Whole, piece, flour and other nut and seed ingredients, including almonds, pecans, walnuts, pistachios, hazelnuts and other tree nuts; flax, hemp, chia, sesame and other seeds; peanuts; and nut substitutes or analogues.
While a wider range of nut and seed butters have enjoyed an ascent in popularity over the past few years, riding the wave of peanut butter’s perennial popularity, they’ve only recently begun to see wider use as a typifying ingredient in snack and bakery applications, including cookies.
In a retail landscape that demands that snacks and baked goods have it all—great taste, affordable pricing, innovative flavors, recognizable ingredients and boosted nutrition—one category in particular is rising to the challenge: cookies.
The current plant-based protein trend is directly in line with public health findings, including recommendations to increase intake of nuts to improve overall diet quality. Nuts and seeds contribute dietary nutrition, as well as adding flavor, visual interest and texture to snacks and baked goods.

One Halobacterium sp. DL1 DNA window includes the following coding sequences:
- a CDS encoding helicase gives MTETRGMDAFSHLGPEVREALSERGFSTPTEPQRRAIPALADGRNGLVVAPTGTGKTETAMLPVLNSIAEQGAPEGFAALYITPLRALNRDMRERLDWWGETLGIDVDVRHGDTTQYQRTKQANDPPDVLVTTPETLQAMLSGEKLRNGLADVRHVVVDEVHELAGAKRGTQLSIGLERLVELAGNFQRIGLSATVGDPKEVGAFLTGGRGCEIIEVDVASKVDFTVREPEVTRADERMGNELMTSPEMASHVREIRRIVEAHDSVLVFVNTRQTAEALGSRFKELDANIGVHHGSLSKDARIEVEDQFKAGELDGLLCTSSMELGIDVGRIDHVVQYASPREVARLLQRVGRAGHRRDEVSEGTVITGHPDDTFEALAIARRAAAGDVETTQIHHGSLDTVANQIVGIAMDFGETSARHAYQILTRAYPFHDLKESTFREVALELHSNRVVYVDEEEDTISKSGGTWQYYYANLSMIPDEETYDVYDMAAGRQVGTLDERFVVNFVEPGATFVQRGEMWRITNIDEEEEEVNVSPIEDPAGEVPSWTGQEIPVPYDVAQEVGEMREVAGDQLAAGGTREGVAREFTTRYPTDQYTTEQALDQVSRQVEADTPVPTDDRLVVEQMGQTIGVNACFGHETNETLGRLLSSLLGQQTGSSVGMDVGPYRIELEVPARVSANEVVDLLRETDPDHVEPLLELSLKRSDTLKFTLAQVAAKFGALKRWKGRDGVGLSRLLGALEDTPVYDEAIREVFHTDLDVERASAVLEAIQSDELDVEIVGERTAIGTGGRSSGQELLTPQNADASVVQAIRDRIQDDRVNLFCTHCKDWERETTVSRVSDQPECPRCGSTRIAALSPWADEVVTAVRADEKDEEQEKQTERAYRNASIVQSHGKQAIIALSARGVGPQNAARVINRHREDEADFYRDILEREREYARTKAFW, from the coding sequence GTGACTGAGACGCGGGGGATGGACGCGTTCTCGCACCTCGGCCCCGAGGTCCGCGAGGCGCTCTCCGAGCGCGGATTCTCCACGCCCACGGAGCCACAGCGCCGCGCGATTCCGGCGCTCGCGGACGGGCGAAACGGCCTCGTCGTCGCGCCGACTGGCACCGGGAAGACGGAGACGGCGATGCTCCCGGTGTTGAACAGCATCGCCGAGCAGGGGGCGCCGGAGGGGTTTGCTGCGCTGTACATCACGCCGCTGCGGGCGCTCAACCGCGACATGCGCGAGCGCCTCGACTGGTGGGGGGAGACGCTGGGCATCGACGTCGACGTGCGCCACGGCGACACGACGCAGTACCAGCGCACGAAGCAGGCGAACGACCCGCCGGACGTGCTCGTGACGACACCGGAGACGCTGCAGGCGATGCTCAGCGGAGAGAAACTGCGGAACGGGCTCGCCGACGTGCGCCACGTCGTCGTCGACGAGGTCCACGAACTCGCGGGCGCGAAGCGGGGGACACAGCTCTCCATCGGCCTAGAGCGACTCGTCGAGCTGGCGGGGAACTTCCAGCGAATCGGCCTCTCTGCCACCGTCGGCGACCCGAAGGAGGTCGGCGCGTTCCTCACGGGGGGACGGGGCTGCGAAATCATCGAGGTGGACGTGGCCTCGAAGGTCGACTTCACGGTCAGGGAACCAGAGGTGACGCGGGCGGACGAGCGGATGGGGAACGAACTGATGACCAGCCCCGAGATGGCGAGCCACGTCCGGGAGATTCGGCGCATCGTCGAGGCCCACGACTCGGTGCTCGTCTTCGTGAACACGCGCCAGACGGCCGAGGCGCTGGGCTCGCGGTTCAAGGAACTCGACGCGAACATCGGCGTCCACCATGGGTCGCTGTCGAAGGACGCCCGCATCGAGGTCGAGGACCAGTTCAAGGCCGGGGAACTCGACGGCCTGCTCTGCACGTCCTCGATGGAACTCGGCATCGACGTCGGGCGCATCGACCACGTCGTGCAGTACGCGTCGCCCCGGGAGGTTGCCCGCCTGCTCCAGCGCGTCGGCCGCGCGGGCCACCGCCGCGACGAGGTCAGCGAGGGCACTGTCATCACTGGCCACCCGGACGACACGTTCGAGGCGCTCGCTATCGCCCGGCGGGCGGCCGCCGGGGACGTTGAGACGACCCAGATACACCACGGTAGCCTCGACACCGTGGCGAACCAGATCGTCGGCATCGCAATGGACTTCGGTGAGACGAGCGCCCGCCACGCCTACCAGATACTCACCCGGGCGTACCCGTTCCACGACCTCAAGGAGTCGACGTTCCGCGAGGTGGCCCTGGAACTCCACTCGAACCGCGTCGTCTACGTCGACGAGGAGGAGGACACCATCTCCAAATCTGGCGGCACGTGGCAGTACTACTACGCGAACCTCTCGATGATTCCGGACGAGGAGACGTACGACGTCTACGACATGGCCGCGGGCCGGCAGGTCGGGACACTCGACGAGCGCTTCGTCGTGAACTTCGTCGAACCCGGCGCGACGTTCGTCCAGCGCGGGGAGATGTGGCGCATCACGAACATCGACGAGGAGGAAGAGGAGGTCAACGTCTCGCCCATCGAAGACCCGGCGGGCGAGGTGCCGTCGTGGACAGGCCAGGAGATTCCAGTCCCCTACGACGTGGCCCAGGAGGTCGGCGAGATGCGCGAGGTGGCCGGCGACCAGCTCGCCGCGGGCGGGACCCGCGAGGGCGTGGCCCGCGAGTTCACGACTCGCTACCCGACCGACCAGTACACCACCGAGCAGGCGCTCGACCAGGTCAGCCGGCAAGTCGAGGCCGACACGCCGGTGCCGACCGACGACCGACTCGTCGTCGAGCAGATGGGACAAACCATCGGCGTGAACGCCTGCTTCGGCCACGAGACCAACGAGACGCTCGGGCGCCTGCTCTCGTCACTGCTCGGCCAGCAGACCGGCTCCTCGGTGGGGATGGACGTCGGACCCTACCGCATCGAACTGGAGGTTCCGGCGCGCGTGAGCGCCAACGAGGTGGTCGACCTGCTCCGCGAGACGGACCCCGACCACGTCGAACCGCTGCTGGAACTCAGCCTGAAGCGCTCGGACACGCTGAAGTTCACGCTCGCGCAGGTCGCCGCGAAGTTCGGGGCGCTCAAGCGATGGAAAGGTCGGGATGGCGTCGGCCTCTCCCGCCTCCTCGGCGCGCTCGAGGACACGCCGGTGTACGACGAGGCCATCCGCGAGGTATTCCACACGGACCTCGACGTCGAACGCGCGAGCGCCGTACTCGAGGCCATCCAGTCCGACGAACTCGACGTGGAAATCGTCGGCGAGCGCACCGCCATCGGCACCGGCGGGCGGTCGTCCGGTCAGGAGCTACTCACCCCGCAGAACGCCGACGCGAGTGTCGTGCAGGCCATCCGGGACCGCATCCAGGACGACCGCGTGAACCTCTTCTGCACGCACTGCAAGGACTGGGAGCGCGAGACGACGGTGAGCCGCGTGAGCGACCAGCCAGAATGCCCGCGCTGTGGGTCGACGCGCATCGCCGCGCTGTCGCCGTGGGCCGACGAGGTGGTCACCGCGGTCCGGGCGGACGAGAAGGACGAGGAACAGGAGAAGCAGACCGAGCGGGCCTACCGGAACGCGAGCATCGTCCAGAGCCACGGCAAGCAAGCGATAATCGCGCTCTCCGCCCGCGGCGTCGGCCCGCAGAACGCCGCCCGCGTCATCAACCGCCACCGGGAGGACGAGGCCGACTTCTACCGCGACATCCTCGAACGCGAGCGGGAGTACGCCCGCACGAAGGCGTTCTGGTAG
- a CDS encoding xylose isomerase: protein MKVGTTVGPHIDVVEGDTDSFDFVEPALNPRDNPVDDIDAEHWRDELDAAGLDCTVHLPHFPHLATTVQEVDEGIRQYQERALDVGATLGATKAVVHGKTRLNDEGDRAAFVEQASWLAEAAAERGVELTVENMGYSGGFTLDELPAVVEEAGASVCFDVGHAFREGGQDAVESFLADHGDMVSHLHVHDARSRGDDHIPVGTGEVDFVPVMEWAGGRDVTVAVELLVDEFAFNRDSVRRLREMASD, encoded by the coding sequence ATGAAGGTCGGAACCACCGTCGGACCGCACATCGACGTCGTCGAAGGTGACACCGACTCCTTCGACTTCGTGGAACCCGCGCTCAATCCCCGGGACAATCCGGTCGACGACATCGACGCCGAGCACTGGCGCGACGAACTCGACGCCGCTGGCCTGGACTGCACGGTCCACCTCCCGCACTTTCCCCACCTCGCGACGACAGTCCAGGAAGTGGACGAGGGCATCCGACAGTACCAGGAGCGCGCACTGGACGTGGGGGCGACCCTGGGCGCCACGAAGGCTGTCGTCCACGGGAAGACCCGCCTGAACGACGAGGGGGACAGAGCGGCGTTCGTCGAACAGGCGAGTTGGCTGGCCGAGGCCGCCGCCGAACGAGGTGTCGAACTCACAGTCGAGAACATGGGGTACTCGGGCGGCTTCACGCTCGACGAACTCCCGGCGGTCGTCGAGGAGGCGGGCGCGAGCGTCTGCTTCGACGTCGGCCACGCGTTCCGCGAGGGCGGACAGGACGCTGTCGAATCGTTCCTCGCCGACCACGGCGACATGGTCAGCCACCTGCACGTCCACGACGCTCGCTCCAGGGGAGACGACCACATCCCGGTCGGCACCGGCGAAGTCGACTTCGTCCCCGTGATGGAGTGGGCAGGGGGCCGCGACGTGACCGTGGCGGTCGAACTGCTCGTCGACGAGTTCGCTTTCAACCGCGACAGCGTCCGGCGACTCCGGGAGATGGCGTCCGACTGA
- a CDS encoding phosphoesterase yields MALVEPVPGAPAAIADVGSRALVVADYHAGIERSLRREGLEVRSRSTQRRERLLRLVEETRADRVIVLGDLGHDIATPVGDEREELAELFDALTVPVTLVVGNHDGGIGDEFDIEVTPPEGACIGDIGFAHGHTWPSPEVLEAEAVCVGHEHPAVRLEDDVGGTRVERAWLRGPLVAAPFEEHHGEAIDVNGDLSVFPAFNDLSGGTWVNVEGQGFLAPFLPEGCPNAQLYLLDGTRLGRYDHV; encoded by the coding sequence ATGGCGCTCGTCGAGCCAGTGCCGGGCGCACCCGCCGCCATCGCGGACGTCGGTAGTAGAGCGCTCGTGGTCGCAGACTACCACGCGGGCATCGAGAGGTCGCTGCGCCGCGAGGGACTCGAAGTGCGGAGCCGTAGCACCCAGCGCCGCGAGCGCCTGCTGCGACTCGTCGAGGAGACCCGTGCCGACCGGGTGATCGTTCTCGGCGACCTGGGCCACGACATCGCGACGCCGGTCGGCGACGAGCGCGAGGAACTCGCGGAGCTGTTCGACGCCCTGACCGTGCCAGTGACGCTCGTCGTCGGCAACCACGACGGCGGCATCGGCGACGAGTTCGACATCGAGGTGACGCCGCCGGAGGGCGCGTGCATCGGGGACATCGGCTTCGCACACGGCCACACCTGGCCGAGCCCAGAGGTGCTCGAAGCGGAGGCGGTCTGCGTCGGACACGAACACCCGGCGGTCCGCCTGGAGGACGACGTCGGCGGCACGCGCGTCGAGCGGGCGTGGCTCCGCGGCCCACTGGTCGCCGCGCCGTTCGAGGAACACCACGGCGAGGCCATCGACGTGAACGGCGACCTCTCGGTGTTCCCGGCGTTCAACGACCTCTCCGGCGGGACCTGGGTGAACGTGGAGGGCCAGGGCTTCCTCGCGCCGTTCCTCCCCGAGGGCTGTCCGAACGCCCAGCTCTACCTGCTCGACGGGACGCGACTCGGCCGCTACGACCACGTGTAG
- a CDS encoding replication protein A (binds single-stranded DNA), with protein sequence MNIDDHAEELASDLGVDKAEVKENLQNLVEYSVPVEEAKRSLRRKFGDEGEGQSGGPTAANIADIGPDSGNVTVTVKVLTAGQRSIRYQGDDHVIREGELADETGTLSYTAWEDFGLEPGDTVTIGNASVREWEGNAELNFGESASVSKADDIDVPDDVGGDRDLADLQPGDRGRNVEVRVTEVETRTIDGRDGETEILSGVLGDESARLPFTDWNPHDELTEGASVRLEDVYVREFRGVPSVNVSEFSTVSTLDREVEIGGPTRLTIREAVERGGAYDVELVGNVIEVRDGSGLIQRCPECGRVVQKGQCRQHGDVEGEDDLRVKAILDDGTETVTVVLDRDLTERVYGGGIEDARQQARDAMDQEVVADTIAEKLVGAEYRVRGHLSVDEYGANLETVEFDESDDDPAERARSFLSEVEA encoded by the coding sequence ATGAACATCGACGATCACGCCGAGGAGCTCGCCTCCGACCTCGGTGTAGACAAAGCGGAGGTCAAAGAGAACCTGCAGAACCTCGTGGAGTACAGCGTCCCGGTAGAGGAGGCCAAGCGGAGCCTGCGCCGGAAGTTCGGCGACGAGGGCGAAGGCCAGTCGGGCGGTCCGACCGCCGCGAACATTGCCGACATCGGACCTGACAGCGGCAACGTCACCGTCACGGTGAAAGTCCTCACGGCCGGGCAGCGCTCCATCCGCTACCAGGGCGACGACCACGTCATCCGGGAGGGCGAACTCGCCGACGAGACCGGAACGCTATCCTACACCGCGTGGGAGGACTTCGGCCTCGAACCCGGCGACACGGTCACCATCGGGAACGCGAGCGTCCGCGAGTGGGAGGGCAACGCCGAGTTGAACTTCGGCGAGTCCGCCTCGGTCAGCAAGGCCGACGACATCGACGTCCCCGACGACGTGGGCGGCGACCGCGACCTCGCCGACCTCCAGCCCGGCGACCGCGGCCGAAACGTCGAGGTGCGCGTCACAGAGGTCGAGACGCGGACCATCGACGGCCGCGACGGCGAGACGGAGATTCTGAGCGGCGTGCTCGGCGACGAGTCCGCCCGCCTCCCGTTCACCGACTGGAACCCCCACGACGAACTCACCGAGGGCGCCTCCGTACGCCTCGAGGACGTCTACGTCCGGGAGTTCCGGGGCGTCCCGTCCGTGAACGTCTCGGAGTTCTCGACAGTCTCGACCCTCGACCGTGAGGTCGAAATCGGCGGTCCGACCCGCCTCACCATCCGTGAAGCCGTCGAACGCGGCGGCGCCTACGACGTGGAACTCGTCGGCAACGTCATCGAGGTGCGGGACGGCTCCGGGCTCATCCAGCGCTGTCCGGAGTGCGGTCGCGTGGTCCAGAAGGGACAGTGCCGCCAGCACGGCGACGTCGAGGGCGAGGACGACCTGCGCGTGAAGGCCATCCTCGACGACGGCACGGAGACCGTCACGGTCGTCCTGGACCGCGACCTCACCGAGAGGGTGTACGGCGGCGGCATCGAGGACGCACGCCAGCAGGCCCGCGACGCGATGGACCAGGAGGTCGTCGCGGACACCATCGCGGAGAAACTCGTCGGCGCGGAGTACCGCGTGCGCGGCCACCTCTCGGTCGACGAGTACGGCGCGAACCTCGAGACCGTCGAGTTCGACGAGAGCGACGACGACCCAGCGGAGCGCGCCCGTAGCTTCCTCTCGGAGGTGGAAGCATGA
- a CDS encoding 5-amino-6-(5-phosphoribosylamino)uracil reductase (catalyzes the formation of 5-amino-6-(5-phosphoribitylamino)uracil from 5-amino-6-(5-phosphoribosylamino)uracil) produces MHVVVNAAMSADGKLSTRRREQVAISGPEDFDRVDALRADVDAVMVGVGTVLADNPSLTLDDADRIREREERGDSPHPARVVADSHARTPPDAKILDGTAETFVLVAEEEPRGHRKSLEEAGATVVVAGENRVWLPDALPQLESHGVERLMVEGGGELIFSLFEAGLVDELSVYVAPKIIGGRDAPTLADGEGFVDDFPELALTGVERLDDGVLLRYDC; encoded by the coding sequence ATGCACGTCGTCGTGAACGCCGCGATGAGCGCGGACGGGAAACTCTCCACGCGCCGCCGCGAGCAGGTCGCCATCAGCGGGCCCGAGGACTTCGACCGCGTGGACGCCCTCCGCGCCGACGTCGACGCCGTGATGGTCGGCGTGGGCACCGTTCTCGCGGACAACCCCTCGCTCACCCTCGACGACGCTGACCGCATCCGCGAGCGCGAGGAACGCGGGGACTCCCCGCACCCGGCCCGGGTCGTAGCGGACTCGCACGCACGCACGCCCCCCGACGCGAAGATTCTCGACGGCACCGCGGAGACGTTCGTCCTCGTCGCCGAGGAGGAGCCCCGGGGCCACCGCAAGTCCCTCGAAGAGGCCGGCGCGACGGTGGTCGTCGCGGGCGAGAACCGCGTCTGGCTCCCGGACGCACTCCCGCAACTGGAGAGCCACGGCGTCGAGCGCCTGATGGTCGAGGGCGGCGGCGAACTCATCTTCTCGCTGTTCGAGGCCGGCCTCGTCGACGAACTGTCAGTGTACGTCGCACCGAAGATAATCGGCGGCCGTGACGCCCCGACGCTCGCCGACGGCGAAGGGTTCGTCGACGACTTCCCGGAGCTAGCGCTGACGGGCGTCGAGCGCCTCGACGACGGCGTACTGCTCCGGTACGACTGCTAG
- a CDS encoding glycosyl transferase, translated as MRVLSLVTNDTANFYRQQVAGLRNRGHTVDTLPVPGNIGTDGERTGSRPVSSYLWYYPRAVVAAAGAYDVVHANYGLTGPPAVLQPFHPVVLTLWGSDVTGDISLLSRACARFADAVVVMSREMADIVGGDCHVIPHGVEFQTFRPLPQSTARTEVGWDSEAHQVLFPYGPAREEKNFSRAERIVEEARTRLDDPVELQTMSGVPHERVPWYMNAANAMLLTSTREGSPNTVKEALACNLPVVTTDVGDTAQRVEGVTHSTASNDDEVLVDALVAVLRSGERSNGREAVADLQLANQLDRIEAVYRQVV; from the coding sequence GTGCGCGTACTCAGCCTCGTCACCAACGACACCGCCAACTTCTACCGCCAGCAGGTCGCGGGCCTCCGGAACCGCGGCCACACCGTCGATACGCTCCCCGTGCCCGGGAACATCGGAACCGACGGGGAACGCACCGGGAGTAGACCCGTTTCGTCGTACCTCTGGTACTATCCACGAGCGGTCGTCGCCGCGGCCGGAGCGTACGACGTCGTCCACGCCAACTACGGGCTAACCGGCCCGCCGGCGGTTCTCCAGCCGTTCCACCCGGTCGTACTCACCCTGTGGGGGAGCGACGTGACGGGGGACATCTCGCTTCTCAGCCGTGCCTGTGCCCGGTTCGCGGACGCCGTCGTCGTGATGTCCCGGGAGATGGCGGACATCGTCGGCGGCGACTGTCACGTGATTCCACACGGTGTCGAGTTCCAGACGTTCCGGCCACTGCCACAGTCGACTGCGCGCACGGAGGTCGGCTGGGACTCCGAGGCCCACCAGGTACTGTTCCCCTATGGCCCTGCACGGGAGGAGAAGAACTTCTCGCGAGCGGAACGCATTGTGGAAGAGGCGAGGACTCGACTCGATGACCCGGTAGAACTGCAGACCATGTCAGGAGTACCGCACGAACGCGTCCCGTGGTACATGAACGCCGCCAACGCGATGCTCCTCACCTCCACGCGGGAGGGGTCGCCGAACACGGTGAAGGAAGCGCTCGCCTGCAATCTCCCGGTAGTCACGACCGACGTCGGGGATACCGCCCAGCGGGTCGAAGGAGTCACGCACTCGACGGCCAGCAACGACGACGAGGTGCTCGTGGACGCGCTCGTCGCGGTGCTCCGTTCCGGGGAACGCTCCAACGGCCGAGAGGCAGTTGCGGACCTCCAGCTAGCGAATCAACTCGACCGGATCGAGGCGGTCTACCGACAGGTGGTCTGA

Bread is the largest category in the baking industry, and as such, faces continual challenges related to incremental growth. While legacy brands continue to perform well, the fresh bread, bagel and English muffin categories remained largely flat to slightly down over the past year.
In a report released last year, market research firm Euromonitor International examined the meal replacement segment, including snack and nutritional bars. What they found was that the space is in a state of transformation.
Usage of the term “better-for-you” can be confusing for some, but generally it means taking traditional foods—including many snacks and baked goods that are normally thought of as indulgent, like cookies and sweets—and improving them nutritionally, including cleaning up the label. This can largely be accomplished through ingredient selection.